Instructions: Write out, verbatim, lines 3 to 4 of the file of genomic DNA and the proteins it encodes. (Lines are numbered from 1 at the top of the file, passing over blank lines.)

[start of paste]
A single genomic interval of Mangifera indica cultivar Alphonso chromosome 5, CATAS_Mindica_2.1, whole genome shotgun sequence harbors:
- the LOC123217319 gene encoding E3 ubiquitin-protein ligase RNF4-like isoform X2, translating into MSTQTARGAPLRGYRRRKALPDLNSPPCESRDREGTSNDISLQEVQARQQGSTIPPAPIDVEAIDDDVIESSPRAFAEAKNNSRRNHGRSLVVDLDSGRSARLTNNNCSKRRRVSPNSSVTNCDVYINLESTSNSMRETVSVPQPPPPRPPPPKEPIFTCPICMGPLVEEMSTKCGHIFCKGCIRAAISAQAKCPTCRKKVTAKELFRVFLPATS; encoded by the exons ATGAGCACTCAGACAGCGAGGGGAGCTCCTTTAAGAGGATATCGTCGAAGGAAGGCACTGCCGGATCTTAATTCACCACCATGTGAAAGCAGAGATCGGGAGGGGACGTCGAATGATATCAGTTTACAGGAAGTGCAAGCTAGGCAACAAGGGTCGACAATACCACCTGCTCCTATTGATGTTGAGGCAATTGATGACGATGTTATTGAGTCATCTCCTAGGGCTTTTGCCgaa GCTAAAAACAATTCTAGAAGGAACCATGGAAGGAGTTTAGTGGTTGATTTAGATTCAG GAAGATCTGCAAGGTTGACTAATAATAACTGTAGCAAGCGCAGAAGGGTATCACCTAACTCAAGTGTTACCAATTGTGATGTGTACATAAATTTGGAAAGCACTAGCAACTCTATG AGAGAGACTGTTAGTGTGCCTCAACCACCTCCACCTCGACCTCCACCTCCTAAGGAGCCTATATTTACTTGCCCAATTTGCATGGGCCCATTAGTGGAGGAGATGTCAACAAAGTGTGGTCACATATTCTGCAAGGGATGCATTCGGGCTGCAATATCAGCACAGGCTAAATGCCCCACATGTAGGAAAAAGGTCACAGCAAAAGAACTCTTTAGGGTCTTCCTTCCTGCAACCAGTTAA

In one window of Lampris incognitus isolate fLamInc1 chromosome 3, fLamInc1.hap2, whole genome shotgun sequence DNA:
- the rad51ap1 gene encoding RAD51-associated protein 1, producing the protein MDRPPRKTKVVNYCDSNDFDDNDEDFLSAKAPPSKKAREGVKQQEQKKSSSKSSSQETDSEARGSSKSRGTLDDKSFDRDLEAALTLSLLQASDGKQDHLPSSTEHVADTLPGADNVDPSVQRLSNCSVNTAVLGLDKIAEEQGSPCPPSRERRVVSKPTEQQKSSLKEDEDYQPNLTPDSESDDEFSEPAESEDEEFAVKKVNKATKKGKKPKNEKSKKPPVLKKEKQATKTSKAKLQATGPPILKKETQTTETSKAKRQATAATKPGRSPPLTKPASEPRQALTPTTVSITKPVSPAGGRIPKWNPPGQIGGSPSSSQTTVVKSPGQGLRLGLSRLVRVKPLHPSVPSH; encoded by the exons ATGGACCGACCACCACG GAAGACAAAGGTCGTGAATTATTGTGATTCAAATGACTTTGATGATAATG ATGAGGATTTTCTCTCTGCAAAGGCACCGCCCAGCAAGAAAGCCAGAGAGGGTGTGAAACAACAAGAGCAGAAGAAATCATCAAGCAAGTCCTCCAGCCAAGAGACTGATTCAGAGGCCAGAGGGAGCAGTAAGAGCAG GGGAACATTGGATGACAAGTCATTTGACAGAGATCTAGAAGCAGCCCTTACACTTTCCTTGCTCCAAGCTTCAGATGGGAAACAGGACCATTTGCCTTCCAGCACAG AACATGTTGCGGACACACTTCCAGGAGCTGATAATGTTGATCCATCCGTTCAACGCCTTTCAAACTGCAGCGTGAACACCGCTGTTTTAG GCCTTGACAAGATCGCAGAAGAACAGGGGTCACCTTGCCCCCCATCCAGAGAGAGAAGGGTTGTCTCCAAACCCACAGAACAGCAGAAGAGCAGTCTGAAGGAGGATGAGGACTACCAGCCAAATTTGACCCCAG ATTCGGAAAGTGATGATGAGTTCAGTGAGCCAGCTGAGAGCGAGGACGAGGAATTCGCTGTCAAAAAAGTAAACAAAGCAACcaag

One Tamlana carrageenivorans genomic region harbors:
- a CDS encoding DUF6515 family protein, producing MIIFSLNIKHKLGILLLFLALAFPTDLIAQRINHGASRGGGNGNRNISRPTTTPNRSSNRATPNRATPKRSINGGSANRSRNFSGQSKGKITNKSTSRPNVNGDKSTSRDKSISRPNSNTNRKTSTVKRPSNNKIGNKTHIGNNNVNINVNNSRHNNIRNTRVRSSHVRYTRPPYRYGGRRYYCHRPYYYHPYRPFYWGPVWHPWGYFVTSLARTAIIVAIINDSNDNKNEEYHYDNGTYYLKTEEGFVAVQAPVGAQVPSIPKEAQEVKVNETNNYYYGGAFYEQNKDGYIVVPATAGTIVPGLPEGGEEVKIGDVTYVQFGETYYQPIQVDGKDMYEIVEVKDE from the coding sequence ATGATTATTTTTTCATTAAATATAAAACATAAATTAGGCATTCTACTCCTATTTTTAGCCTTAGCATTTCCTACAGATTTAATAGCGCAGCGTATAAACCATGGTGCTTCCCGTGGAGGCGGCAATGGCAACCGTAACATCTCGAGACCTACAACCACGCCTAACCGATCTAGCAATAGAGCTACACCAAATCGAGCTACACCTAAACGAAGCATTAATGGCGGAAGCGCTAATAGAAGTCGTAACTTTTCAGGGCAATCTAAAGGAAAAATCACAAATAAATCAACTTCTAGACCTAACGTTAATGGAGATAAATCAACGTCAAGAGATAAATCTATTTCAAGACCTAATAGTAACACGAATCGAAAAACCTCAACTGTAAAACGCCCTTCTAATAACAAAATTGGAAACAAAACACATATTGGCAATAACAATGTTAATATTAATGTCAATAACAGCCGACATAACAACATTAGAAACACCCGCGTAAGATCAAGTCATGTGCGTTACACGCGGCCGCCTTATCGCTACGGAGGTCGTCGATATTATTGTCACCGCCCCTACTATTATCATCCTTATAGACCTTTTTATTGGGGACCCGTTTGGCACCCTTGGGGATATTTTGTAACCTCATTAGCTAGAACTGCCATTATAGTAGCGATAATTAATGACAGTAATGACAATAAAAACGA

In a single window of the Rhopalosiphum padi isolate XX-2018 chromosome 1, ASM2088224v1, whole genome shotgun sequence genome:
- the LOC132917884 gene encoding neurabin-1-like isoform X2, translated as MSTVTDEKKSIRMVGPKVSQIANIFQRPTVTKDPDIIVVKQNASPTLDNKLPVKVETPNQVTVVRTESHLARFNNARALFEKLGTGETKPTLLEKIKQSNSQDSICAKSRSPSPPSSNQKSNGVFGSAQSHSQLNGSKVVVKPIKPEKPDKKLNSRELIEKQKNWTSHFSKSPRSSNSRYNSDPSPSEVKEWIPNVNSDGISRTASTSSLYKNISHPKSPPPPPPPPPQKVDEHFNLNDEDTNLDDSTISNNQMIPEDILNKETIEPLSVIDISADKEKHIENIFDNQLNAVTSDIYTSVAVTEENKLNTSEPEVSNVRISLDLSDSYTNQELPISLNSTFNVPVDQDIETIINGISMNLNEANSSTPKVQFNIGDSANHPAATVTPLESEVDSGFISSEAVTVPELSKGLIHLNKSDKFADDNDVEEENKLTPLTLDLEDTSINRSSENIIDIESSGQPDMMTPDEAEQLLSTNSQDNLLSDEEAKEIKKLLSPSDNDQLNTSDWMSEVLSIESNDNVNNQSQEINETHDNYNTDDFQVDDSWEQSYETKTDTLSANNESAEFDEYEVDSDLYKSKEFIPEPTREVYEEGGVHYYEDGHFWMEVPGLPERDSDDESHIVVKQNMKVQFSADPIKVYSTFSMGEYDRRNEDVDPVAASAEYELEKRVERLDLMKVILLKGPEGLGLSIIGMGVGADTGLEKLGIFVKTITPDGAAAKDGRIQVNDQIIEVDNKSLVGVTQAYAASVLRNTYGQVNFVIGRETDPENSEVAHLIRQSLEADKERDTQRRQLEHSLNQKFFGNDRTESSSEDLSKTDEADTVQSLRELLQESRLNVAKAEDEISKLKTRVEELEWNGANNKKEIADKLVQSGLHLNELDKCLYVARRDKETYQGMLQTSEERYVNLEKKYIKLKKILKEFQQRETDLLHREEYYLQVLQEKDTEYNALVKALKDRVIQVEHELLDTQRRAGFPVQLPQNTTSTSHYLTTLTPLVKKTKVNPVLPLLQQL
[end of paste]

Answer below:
In one window of Lampris incognitus isolate fLamInc1 chromosome 3, fLamInc1.hap2, whole genome shotgun sequence DNA:
- the rad51ap1 gene encoding RAD51-associated protein 1, producing the protein MDRPPRKTKVVNYCDSNDFDDNDEDFLSAKAPPSKKAREGVKQQEQKKSSSKSSSQETDSEARGSSKSRGTLDDKSFDRDLEAALTLSLLQASDGKQDHLPSSTEHVADTLPGADNVDPSVQRLSNCSVNTAVLGLDKIAEEQGSPCPPSRERRVVSKPTEQQKSSLKEDEDYQPNLTPDSESDDEFSEPAESEDEEFAVKKVNKATKKGKKPKNEKSKKPPVLKKEKQATKTSKAKLQATGPPILKKETQTTETSKAKRQATAATKPGRSPPLTKPASEPRQALTPTTVSITKPVSPAGGRIPKWNPPGQIGGSPSSSQTTVVKSPGQGLRLGLSRLVRVKPLHPSVPSH; encoded by the exons ATGGACCGACCACCACG GAAGACAAAGGTCGTGAATTATTGTGATTCAAATGACTTTGATGATAATG ATGAGGATTTTCTCTCTGCAAAGGCACCGCCCAGCAAGAAAGCCAGAGAGGGTGTGAAACAACAAGAGCAGAAGAAATCATCAAGCAAGTCCTCCAGCCAAGAGACTGATTCAGAGGCCAGAGGGAGCAGTAAGAGCAG GGGAACATTGGATGACAAGTCATTTGACAGAGATCTAGAAGCAGCCCTTACACTTTCCTTGCTCCAAGCTTCAGATGGGAAACAGGACCATTTGCCTTCCAGCACAG AACATGTTGCGGACACACTTCCAGGAGCTGATAATGTTGATCCATCCGTTCAACGCCTTTCAAACTGCAGCGTGAACACCGCTGTTTTAG GCCTTGACAAGATCGCAGAAGAACAGGGGTCACCTTGCCCCCCATCCAGAGAGAGAAGGGTTGTCTCCAAACCCACAGAACAGCAGAAGAGCAGTCTGAAGGAGGATGAGGACTACCAGCCAAATTTGACCCCAG ATTCGGAAAGTGATGATGAGTTCAGTGAGCCAGCTGAGAGCGAGGACGAGGAATTCGCTGTCAAAAAAGTAAACAAAGCAACcaag